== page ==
“Fourth, the engine of the dinghy abandoned by the terrorists near Mumbai harbor contained a patent number through which the investigators traced its import from Japan to Lahore and then to a Karachi sports shop from where an LeT-linked militant purchased it along with the dinghy. The money trail was followed and linked to the accused who was arrested.

“Fifth, the ops room in Karachi, from where the operation was directed, was also identified and secured by the investigators. The communications through Voice over Internet Protocol were unearthed.

“Sixth, the alleged commander and his deputies were identified and arrested. Seventh, a couple of foreign-based financiers and facilitators were arrested and brought to face trial,” Khosa said.

Khosa said the Mumbai case was unique, and that proving conspiracy in a different jurisdiction was more complex and required a far superior quality of evidence.

“Therefore, the legal experts from both sides need to sit together rather than sulk and point fingers.”

He asked: “Are we as a nation prepared to muster the courage to face uncomfortable truths and combat the demons of militancy that haunt our land?”

Khosa also flayed India for the “botched investigation” into the Samjhauta Express bombing and the alleged support to the Baloch insurgency as well as the terror financing in Karachi and Fata.

“They (India) too have many skeletons in their cupboards. So why fight shy?

“Let both India and Pakistan admit their mistakes and follies and learn to co-exist while trying to find solutions to their thorny issues through peaceful means.”

Khosa said the political and security leadership of Pakistan had resolved to eliminate the scourge of terrorism, militancy, and extremism.

“The duality and distinction between good and bad Taliban, including all militants and terrorists, should stand removed from Miramshah to Muridke, from Karachi to Quetta.”

(IANS)

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As the government faces an outpouring of public anger over the failure to heed the warnings, senior officials admit it has been a "major lapse."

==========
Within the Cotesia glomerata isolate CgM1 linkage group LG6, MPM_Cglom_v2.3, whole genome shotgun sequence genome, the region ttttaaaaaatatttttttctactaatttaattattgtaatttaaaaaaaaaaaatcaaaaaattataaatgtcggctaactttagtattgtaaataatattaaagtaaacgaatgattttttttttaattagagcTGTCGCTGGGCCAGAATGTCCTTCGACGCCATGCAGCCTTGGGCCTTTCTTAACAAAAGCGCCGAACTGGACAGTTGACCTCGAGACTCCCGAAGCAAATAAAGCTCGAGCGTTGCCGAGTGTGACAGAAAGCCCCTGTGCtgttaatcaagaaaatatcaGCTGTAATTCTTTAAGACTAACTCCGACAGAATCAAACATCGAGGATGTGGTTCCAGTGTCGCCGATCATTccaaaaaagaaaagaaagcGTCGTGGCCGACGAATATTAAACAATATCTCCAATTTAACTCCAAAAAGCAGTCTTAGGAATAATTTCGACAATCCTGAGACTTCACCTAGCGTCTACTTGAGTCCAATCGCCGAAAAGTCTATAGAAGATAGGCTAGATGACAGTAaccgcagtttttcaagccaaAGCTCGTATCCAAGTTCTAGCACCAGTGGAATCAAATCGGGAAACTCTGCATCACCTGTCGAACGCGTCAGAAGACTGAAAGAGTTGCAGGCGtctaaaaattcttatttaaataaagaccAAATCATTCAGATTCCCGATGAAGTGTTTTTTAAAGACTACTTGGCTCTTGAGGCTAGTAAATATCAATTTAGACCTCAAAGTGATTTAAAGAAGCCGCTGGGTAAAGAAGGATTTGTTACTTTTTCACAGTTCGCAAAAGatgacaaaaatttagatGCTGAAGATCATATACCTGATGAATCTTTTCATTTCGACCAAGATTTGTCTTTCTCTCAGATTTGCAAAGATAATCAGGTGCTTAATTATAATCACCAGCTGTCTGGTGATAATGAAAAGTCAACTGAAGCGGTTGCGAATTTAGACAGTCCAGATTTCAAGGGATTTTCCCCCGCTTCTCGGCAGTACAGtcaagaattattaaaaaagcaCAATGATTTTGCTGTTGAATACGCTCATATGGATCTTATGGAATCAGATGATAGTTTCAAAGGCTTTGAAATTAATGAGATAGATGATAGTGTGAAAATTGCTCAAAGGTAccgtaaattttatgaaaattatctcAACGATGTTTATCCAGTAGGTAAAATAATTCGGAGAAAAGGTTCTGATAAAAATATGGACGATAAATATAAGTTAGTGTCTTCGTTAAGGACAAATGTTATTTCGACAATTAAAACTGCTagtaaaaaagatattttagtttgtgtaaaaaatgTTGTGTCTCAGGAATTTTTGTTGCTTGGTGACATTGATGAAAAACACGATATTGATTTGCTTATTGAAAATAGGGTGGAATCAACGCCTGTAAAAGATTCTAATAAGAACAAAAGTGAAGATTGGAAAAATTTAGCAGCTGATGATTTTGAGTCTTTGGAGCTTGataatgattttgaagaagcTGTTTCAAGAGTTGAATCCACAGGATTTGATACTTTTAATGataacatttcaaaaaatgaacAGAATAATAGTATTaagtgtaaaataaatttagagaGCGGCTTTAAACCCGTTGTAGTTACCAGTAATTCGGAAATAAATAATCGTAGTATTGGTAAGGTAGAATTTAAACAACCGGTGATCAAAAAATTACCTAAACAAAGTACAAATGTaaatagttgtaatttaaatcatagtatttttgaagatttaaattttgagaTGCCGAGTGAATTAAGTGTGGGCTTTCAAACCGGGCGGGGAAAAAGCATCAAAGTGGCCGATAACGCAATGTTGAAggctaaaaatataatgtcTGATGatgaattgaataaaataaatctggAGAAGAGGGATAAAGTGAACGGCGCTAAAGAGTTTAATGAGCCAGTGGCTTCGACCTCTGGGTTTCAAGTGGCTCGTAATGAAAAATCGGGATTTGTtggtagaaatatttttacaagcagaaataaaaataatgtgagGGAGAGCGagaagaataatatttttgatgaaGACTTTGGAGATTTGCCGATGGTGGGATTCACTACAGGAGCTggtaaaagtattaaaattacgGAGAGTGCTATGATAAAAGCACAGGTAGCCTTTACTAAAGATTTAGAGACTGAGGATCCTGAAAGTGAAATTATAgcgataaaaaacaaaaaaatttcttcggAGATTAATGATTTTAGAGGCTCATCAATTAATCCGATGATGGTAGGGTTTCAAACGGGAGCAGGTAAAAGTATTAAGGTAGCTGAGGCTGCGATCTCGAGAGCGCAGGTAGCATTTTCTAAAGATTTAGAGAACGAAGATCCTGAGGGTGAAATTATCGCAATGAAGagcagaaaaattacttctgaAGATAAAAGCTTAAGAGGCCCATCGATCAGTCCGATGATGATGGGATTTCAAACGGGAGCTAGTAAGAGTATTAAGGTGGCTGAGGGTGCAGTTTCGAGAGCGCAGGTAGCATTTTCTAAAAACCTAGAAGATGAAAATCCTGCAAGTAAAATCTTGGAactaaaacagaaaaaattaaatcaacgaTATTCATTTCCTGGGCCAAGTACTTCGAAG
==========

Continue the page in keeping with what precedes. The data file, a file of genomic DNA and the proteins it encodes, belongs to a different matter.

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Sri Lankan police officers perform a security check on a truck at a roadside in Colombo, Sri Lanka, April 25, 2019. VOA

The U.S. Embassy in Colombo has advised people to avoid places of worship in Sri Lanka over the coming weekend, citing Sri Lankan reports that additional attacks may occur.

“Continue to remain vigilant and avoid large crowds,” the embassy said Thursday on its official Twitter account.

The warning comes days after a devastating attack on Christian worshipers on Easter Sunday when suicide bombers killed more than 350 people.

Sri Lanka’s Defense Secretary Hemasriri Fernando quit Thursday in the wake of the bombings, heeding calls from Sri Lanka’s president for his resignation.

People who live near the church that was attacked yesterday, leave their houses as the military try to defuse a suspected van before it exploded in Colombo, Sri Lanka, April 22, 2019. VOA

President Maithripala Sirisena had called on Fernando as well as the police chief Pujith Jayasundara to step down after he promised in a televised address to take stern action against officials who did not share with him the intelligence alerts that came from India days prior to the bombing of churches and luxury hotels.

As the government faces an outpouring of public anger over the failure to heed the warnings, senior officials admit it has been a “major lapse.”

Fernando said that there had been no failure on his own part, but he resigned to take responsibility for the failures of some institutions he headed, Reuters reported.

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Sri Lankan police clear the area while Special Task Force Bomb Squad officers inspect the site of an exploded van near a church that was attacked yesterday in Colombo, April 22, 2019. VOA

Reports say Indian intelligence agencies sent out several warnings to Sri Lanka, and that Indian security agencies had gathered details about Islamic militant group National Thowfeek Jamaath (NTJ), which is suspected of carrying out the attacks.

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The government also faces scrutiny on whether bitter political wrangling between Sirisena and Prime Minister Ranil Wickremesinghe contributed to the failure to act upon warnings about the attacks. Wickremesinghe said that there had been a “breakdown in communication.”

Islamic State claimed responsibility for the bombings. (VOA)